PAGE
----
8. Generate a book name through a book title generator
If you’ve gone through all of the above and are still wringing out your brain trying to come up with the golden formula — fear not! There are other ways to get the cogs whirring and inspiration brewing, such as title generators.
And speaking of cogs whirring, let us present you with the...
15 best book titles of all time
Witty, eye-catching, memorable — these famous book titles have it all. Without further ado, here are 15 best book titles you can take inspiration from.
- I Know Why The Caged Bird Sings by Maya Angelou
- East of Eden by John Steinbeck
- The Sun Also Rises by Ernest Hemingway
- Do Androids Dream of Electric Sheep? by Philip K. Dick
- The Curious Incident of the Dog in the Night-Time by Mark Haddon
- Cloudy with a Chance of Meatballs by Judi Barrett
- Pride and Prejudice and Zombies by Seth Grahame-Smith
- The House of Mirth by Edith Wharton
- Are You There, Vodka? It's Me, Chelsea by Chelsea Handler
- And Then There Were None by Agatha Christie
- Their Eyes Were Watching God by Zora Neale Hurston
- The Devil Wears Prada by Lauren Weisberger
- Brave New World by Aldous Huxley
- Bury My Heart at Wounded Knee by Dee Brown
- The Man Who Was Thursday by G.K. Chesterton
Looking for even more story title ideas?
If you’re agonizing over your book title, you’re not alone! Some of the best book titles today emerged only after much teeth gnashing. The Sun Also Rises was once titled Fiesta; Pride and Prejudice was once First Impressions. Then there was F. Scott Fitzgerald, who reportedly took forever to think of a good title. He ultimately discarded a dozen (Gold-Hatted Gatsby, The High-Bouncing Lover, and Trimalchio in West Egg included) before reluctantly picking The Great Gatsby.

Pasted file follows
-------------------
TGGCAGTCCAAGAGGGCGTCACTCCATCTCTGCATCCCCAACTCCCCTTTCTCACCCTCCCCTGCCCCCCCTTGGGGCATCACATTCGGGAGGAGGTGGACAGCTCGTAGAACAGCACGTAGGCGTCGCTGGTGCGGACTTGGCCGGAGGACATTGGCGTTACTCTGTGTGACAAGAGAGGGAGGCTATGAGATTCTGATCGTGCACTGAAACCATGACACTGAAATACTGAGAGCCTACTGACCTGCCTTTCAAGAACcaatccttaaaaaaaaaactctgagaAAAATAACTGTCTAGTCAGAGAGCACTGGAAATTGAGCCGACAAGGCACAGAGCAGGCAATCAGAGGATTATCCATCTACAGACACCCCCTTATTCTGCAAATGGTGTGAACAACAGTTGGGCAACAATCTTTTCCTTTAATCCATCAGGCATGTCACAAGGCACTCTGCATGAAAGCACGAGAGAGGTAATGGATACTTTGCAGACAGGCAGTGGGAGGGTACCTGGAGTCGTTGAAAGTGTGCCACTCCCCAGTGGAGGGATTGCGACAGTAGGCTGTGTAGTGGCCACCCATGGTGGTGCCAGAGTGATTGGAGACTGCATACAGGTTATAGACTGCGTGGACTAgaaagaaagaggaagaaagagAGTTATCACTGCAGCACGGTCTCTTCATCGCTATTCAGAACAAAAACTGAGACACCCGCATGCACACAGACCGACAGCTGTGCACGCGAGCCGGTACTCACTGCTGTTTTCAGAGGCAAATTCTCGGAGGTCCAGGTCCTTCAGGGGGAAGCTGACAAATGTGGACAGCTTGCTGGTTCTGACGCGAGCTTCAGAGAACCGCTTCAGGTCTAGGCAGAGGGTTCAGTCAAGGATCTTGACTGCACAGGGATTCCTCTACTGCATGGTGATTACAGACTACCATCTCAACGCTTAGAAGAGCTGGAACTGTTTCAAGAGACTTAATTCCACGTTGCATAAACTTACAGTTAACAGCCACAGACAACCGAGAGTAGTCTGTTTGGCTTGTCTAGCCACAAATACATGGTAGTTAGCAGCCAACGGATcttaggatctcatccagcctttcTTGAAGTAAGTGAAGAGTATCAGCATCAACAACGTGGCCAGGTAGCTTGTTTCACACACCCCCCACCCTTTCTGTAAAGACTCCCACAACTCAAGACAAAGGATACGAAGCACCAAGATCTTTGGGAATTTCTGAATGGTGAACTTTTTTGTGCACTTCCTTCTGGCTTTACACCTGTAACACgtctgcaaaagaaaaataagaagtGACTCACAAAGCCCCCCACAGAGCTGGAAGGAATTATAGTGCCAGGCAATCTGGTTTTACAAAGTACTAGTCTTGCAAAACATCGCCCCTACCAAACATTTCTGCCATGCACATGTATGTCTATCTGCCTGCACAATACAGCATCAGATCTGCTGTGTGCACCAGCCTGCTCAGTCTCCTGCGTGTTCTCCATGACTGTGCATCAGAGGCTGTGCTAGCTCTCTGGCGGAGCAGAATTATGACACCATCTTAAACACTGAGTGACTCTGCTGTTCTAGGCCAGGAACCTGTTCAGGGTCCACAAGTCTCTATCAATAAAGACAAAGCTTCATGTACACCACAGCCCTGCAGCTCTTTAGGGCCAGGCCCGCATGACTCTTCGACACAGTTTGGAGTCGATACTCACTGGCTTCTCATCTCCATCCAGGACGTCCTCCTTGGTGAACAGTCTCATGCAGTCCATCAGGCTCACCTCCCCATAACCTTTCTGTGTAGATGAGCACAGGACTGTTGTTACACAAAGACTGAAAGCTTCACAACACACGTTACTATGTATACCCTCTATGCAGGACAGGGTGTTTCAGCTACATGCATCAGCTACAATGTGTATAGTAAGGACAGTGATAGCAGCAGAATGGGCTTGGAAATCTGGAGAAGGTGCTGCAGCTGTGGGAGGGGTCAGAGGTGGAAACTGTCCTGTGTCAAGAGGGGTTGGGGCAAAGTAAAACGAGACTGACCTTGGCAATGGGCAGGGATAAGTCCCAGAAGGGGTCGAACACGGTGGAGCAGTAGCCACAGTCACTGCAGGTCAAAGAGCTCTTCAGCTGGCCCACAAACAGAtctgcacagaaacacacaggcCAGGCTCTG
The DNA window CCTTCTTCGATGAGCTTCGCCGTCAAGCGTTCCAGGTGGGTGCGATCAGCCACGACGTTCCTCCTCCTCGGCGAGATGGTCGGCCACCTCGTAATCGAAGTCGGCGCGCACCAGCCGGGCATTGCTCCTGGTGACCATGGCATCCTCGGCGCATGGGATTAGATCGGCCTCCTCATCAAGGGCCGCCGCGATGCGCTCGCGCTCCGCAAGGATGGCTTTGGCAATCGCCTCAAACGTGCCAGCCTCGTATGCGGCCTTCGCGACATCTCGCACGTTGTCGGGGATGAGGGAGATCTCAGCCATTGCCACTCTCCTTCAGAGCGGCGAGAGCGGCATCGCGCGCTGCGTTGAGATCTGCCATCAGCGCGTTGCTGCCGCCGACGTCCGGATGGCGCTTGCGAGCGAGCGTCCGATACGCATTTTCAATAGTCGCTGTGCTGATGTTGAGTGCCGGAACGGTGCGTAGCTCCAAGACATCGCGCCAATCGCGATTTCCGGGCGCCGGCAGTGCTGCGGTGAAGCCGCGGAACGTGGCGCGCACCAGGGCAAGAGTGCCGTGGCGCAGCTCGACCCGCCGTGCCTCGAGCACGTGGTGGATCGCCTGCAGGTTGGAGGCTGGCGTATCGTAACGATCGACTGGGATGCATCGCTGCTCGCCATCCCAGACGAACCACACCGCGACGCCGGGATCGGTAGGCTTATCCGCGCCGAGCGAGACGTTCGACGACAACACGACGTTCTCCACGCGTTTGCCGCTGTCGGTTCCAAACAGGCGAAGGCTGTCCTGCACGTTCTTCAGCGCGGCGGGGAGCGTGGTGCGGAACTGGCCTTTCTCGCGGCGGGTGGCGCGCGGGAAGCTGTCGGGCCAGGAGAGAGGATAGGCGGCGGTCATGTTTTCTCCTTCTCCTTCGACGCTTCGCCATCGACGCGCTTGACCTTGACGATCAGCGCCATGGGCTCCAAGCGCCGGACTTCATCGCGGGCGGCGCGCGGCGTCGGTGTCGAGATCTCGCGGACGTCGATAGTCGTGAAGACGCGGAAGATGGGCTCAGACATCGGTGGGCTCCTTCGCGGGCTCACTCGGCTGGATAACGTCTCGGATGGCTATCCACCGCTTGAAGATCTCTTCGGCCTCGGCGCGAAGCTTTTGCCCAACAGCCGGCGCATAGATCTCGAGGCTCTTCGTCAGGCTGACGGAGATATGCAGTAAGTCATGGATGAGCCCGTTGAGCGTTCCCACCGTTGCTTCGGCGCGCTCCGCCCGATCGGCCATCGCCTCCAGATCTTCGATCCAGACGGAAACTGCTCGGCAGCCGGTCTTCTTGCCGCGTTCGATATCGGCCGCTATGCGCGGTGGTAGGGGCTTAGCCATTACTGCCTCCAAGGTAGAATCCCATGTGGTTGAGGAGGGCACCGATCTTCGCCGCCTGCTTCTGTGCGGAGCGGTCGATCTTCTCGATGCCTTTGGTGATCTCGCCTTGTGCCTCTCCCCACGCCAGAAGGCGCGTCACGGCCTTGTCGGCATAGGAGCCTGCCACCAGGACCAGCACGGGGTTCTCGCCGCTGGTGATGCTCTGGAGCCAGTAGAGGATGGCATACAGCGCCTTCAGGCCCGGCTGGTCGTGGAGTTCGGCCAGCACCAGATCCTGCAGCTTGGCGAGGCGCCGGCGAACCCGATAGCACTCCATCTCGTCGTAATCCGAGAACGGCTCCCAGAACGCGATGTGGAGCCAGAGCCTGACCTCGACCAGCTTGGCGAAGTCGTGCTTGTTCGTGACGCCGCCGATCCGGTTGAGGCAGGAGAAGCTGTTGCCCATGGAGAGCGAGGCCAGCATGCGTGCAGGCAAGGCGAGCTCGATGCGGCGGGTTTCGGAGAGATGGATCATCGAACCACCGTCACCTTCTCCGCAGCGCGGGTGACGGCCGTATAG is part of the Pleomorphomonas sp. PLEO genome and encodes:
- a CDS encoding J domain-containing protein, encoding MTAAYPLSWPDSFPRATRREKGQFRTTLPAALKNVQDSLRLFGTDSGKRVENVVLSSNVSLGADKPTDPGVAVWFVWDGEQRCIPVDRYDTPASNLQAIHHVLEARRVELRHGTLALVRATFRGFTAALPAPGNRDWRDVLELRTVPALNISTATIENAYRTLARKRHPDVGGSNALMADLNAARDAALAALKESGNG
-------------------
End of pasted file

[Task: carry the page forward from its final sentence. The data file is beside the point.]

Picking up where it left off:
So it’s tough out there for a novelist, which is why we built this generator: to try and give you some inspiration. Any of the titles that you score through it are yours to use. We’d be even more delighted if you dropped us the success story at email@example.com! If you find that you need even more of a spark beyond our generator, the Internet’s got you covered. Here are some of our other favorite generators on the web:
Fantasy Book Title Generators: Fantasy Name Generator, Serendipity: Fantasy Novel Titles
- Sci-Fi Novel Title Generators: Book Title Creator, Story Title Generator
Romance Book Title Generators: Romance Title Generator
Crime Book Title Generators: Tara Sparling’s Crime Thriller Titles, Ruddenberg’s Generator
Mystery Novel Title Generators: The Generator.
Or if you think that generators are fun and all — but that you’d rather create your own book title? Great 👍 Kick off with this post, which is all about how to choose your book title. And once you've got the words down, make sure you capitalize your title correctly.